The Indian Premier League, usually the most-attended cricket league in the world, is continuing to be played in empty stadia despite the massive surge in COVID-19 cases and deaths across the subcontinent.
While media reports show crematoriums struggling to deal with the demand of bodies coming their way as a result of Coronavirus deaths, Indian Premier League (IPL) matches continue.
Now in its 14th year, the cricket world’s richest tournament has continued, with journalist Anand Vasu advising that “the justification for the competition continuing (is) that the tournament would provide succour to those who are forced to stay indoors in the evening, on the back of varying degrees of lockdowns implemented in the country.”
With its 2020 season having been delayed and eventually being played in the United Arab Emirates - again without fans - the Board of Control for Cricket in India (BCCI) has continued with this year’s competition with minimal schedule changes, mindful that the country is scheduled to stage the men’s Twenty20 World Cup in October and November this year.
While being broadcast, Indian Police guard barricaded gates around grounds to prevent fans getting close to venues while IPL players are being moved around India’s cities in full PPE hazard suits with face masks.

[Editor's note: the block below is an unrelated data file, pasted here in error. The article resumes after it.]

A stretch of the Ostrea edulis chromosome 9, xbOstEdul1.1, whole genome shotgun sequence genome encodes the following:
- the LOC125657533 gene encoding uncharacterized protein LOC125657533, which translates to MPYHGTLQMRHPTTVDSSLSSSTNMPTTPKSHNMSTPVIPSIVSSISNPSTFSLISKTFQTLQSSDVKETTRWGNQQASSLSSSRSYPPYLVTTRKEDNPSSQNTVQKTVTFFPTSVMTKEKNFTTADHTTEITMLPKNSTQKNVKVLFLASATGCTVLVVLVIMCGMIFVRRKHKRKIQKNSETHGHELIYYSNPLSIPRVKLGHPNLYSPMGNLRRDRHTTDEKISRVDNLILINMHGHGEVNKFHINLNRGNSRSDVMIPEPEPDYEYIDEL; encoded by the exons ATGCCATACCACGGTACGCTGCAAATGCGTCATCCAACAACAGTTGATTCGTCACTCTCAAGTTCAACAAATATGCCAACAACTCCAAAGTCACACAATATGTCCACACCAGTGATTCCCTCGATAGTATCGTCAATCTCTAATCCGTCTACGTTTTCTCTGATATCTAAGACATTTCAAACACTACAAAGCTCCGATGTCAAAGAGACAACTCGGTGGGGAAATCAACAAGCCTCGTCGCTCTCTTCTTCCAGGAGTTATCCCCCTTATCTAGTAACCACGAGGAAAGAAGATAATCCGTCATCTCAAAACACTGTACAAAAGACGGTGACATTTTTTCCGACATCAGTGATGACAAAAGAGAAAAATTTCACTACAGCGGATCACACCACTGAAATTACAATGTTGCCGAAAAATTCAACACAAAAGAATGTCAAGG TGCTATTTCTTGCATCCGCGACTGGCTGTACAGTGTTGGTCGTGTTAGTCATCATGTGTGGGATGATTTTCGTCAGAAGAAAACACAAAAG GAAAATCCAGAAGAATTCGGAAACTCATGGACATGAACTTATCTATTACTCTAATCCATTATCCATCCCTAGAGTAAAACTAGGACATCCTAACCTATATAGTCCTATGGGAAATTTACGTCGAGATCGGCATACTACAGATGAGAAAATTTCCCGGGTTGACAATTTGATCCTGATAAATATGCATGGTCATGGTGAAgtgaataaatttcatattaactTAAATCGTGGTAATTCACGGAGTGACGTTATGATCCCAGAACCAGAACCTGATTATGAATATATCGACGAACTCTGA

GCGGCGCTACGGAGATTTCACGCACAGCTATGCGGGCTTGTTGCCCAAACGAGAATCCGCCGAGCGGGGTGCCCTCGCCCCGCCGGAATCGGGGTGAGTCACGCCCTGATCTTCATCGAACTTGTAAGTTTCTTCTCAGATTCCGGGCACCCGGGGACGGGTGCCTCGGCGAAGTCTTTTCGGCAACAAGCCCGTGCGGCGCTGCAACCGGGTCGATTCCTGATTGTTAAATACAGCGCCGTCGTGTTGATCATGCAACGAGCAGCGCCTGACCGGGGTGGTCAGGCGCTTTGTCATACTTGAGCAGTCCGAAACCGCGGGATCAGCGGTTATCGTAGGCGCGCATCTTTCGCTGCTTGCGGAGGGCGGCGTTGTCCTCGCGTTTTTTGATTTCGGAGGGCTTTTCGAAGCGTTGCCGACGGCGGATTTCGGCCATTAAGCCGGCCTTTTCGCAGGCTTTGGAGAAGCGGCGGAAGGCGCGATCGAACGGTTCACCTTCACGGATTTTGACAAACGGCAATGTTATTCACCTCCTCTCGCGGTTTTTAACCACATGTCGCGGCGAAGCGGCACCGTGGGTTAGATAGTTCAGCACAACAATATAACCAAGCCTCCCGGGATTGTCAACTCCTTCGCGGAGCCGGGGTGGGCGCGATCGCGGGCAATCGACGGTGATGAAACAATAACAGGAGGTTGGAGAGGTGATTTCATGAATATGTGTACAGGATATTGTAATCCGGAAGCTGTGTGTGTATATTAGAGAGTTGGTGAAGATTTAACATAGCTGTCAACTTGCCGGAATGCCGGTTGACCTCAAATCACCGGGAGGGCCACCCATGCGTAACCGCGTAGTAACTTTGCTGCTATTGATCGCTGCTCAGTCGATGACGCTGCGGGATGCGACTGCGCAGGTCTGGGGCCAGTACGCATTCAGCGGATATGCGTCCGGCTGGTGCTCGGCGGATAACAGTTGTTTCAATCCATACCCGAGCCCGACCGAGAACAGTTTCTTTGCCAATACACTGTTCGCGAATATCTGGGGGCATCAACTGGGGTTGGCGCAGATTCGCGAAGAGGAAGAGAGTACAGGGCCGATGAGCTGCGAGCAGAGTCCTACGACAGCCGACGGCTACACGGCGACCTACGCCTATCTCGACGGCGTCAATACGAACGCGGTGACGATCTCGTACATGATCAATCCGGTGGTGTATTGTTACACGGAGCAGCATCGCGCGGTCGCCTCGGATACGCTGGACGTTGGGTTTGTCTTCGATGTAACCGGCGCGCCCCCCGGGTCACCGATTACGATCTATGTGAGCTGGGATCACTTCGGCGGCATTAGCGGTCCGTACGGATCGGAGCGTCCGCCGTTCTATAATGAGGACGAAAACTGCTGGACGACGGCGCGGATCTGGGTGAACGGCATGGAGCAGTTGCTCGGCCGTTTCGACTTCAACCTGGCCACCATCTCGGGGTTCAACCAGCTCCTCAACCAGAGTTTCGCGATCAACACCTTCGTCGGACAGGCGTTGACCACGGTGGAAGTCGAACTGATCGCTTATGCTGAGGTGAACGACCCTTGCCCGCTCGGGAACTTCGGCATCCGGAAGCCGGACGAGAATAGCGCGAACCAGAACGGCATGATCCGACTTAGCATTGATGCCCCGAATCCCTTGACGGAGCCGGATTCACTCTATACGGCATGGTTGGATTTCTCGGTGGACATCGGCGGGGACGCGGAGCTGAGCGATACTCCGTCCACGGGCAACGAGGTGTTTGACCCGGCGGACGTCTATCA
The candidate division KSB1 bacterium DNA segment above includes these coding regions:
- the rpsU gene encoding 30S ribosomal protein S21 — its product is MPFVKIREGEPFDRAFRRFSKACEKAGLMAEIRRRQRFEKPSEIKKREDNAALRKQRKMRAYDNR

They are now tested every two days and cannot even order food from outside their ‘bio-bubble’ hotels.
While the BBCI India has assured the players that they are "totally safe" three Australians left the IPL earlier this week. With other oversees players who remain described as being “nervous”, on Tuesday the IPL reassured foreign stars in the tournament that they are “totally safe”.
In an email sent to players and coaches, BCCI acting Chief Executive, Hemang Amin advised “we understand that there are (a) few apprehensions and concerns regarding the general situation in India and the withdrawals of certain cricketers.
“We completely respect the decision taken by the players and extend our support to them in every way.
“At the same time, we would also assure you that you are totally safe within the bubble.”
With the IPL’s ‘bio-bubbles’ to remain tightly sealed around the players for the rest of the tournament which ends on 30th May, IPL broadcasts also include public service messages about wearing masks and maintaining social distancing.
Image: An empty MA Chidambaram Stadium in Chennai, one of six venues being used for the 2021 IPL.
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